Scanned image scratch removal with “ICE”

The image is available here as VS_FN_0003.tif.

To ensure that not some other operation introduces the colour shift I compared the original with the result of the G’MIC script directly (without converting in PhotoShop with ColorPerfect). I also compared the original with the orignal as exported by GIMP without applying the script (i.e. no changes at all!). I have removed the alpha-channel from all images with imageJ and then subtracted the GIMP-results from the original. The result is very strange:

On the left is the difference (original - script). It shows the defects as it should, but also some colour differences in all channels, which it shouldn’t. On the right is (original - GIMP only) and here only the R-channel differs, G and B are identical after the export from GIMP! Here all channels should be identical to zero, i.e. no colour difference, since no changes were made in GIMP. How can that be???

Just realized that in the TIF exported from GIMP after applying your script for scratch removal the alpha-channel is still there. All pixels are set to 65535. Since it does not contain any information it could be discarded.


I think that is a limitation of the G’MIC plugin. I think you cannot remove channels from the image layers in Gimp, therefore you would have to remove the channel in Gimp before saving. But that information may be outdated.

Regarding the other topic, I am totally lost. I am not sure which processing chains with which software leads to which results. It may be beneficial if you could make a simple list with the different chains and results and where you observe something unusual. Furthermore, it may be beneficial for sure if you could a test file that is a bit more moderate in file size, either a crop from the file you uploaded, or, even better, a small scan that includes some pure film material at one of the edges such that we have a neutral colour reference.

But, it was a long day already, maybe @garagecoder is a bit more fresh and has a better view on the issue. Since G’MIC is not colour managed and the script does only change the image in areas that are not masked (you can check the mask by changing the “Show preview after …” drop down), I would not expect any colour change by the script.

Your TIF is very large. The alpha has noise info.


Thanks for your comments.

The colour change is very strange and probably is a GIMP problem. I come to this conclusion since a very straight forward test provides the results above: Load image into GIMP and export it without any changes as a TIF. This is what I showed above. The side aspect, that I deleted the alpha-channel in imageJ, is only for demonstration purposes, since with the alpha-channel the display looks odd. All this assumes that imagej is working correctly :slight_smile: .

Yes, the scans are quite large, indeed. The “noise info” are the scratches and defects!


Here are the channel stats. I wonder how GIMP handles the alpha range in comparison to G’MIC. Also, I wonder if the colour change has to do with the alpha being grey scale. That would mean that there is interpolation happening on all the pixels in some manner.

min : 2069
max : 65535
mean: 38505.334375885774
std : 8831.2067611971379
rang: 63466

min : 752
max : 29167
mean: 13174.70579523862
std : 4620.8236825924314
rang: 28415

min : 304
max : 10904
mean: 5691.407874438356
std : 1372.6782105490483
rang: 10600

min : 6224
max : 56832
mean: 50701.402429768204
std : 1893.3387769891613
rang: 50608

I do not understand what you mean by “the alpha being grey scale”. The alpha-channel is the same as the other channels, it is 16bit “greyscale”.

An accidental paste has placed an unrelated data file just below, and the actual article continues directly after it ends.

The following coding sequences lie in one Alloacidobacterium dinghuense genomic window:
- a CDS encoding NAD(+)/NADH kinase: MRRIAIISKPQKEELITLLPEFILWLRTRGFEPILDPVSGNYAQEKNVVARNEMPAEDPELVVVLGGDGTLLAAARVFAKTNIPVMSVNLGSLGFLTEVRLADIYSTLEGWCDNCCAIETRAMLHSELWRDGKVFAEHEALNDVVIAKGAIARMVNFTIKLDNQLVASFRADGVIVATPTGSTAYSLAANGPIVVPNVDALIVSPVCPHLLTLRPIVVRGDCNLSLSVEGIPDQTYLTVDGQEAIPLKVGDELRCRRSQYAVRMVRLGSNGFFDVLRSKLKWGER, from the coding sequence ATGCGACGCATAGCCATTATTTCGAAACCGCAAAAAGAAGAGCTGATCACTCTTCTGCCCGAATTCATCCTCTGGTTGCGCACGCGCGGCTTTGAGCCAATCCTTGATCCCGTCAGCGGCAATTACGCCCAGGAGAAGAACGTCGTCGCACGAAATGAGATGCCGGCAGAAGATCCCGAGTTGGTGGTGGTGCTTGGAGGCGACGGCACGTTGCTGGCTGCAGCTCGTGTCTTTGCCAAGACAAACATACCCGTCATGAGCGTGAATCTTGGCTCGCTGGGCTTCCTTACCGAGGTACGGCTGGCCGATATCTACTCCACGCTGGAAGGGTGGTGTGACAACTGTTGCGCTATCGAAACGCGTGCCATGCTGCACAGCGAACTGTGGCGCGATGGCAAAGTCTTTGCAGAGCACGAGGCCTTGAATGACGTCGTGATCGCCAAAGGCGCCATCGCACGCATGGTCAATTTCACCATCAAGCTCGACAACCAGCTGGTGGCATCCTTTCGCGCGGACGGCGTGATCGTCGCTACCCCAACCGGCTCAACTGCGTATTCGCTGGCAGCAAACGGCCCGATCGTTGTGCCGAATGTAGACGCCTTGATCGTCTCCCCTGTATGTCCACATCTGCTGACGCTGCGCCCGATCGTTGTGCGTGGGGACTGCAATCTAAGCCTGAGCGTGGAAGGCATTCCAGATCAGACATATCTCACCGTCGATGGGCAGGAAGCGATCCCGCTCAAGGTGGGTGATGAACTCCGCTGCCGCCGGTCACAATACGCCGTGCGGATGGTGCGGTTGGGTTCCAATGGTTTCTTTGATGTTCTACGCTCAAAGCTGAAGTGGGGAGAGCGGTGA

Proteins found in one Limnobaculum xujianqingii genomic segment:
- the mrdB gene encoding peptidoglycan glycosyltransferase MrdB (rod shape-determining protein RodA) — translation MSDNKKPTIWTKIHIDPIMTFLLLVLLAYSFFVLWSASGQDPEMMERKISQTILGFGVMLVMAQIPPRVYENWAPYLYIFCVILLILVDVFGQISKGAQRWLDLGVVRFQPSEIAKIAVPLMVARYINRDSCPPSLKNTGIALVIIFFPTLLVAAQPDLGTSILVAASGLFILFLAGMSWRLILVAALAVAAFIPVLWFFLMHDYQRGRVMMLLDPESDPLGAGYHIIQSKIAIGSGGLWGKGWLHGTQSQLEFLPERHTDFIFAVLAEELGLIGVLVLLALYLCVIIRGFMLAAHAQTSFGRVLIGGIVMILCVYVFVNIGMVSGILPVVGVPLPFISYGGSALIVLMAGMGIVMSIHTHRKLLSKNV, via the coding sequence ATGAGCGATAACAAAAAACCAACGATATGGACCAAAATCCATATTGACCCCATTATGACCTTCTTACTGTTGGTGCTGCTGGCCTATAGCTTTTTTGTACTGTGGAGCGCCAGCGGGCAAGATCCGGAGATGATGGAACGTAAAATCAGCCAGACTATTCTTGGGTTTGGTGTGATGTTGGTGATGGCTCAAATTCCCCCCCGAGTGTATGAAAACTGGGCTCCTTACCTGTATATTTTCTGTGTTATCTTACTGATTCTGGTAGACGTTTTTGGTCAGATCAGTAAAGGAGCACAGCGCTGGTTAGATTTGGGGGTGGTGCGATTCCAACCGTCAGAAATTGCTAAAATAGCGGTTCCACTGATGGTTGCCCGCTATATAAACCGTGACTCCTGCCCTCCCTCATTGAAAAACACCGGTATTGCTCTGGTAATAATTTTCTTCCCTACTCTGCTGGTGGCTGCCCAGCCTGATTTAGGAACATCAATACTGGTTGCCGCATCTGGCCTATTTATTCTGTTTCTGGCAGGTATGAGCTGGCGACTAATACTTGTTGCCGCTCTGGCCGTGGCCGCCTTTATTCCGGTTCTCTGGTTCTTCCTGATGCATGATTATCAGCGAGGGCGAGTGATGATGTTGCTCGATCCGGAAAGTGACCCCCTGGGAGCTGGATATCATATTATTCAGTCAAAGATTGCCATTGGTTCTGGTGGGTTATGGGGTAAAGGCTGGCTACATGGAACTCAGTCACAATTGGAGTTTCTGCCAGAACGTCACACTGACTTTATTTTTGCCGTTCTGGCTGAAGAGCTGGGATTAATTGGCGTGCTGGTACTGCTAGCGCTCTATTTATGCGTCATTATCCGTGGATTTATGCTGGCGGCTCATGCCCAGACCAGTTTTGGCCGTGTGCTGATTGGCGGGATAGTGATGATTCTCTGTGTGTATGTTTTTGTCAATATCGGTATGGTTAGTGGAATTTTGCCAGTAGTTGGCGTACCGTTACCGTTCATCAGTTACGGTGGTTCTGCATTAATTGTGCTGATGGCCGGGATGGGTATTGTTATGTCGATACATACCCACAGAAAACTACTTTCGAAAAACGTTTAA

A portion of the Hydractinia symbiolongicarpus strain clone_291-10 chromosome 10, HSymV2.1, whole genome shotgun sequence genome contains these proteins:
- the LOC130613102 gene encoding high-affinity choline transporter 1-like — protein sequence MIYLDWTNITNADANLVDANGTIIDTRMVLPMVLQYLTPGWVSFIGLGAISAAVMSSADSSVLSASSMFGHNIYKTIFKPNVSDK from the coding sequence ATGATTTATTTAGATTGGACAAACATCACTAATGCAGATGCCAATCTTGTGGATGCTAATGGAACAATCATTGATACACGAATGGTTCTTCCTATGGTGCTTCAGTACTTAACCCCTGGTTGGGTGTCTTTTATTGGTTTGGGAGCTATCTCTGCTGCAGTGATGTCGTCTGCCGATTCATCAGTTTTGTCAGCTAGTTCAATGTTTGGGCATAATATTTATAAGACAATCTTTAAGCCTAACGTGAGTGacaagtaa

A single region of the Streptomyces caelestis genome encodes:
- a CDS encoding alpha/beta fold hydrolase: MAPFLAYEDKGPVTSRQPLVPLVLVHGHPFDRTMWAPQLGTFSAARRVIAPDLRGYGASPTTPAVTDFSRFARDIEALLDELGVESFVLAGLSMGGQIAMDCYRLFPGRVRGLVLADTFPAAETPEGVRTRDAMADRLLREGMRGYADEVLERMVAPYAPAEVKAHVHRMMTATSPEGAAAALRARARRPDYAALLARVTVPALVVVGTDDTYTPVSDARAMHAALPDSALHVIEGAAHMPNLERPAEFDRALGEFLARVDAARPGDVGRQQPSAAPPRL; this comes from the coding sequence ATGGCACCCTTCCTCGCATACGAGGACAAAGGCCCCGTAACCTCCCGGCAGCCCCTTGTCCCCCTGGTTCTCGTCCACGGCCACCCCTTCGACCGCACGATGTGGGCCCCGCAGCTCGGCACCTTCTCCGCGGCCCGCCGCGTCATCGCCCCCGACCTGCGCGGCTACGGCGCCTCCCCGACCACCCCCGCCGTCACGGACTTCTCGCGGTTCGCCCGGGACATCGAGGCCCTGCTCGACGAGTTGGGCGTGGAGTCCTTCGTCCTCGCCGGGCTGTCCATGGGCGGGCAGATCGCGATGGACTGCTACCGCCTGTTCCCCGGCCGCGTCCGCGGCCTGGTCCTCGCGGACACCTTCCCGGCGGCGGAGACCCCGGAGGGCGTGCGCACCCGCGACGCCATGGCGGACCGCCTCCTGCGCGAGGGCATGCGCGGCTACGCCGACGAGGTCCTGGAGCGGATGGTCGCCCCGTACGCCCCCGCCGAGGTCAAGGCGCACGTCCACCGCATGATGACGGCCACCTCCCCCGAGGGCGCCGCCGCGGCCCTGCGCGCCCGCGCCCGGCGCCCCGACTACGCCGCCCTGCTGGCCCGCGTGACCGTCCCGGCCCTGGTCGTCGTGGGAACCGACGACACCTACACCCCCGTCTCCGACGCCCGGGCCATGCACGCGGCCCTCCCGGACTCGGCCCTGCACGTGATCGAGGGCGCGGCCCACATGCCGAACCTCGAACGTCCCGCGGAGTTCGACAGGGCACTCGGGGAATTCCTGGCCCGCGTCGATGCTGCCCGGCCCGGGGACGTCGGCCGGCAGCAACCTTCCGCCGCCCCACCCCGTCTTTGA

I have repeated your measurements for the version which was load and exported as TIF in GIMP. This clearly also shows the problem:

No mean std min max median
1 38505 8831 2069 65535 37629
2 13175 4621 752 29167 11767
3 5691 1373 304 10904 5760
4 50701 1893 6224 56832 50960
5 38096 8081 2069 56160 37628
6 13175 4621 752 29167 11767
7 5691 1373 304 10904 5760
8 50701 1893 6224 56832 50960

Measurements 5 … 8 refer to the output from GIMP. The R-channel changed but shouldn’t, the others are the same as in the input image, which is correct.

I just installed the new GIMP version to see, if the problem remains. But there is an error message right at start, so I have to wait until this is solved. Re-installation of GIMP does not solve this issue.


Basically, when the alpha is 0, nothing happens. When alpha is 1 or max, there is inpainting. If it is grey scale and not 0, this means that all pixels receive inpainting to some extent. Would that then not mean that the colours would change and therefore be different?

On the other hand, the changing R channel does seem to be a bug. Have you tried reporting it or pinging anyone who is affiliated with GIMP?

PS My comment about range is important as well. G’MIC’s alpha range is 0-1 and the file’s is 0-65535, and I don’t know how GIMP reconciles with that. That might be a part of the problem.

The G’MIC script first computes a mask from the alpha channel. That’s its main purpose.

This script crashes gmic-qt with a segfault on this file (saved from vuescan as 64 bit RGBI)

I may have also accidentally wound up hijacking the filebin link from the OP, which seems like a slight security risk on the part of filebin :confused:

Hm, tested with your file and it works here:

It’s not the most recent gimp or G’MIC on my side (2.9.9/2.1.5), but maybe something important changed. Since I will not be able to test with a more recent version for a couple of days, it would be good if somebody else could do the test. However, can you give any additional information (command line/log outputs, software versions, …)?

When exactly does it crash? Could you please try the following: Before loading the image, open G’MIC and set the “Show preview after” drop-down to the first point (“Threshold”). Cancel the G’MIC window and load your file. Open G’MIC and check if it already crashes. If not, go to the second preview step and so on, and tell when it exactly crashes.

Hi, thanks for the fast response and apologies for disappearing for a couple of days!

Versions are as follows:
Gimp - 2.10.6
G’Mic - 2.3.4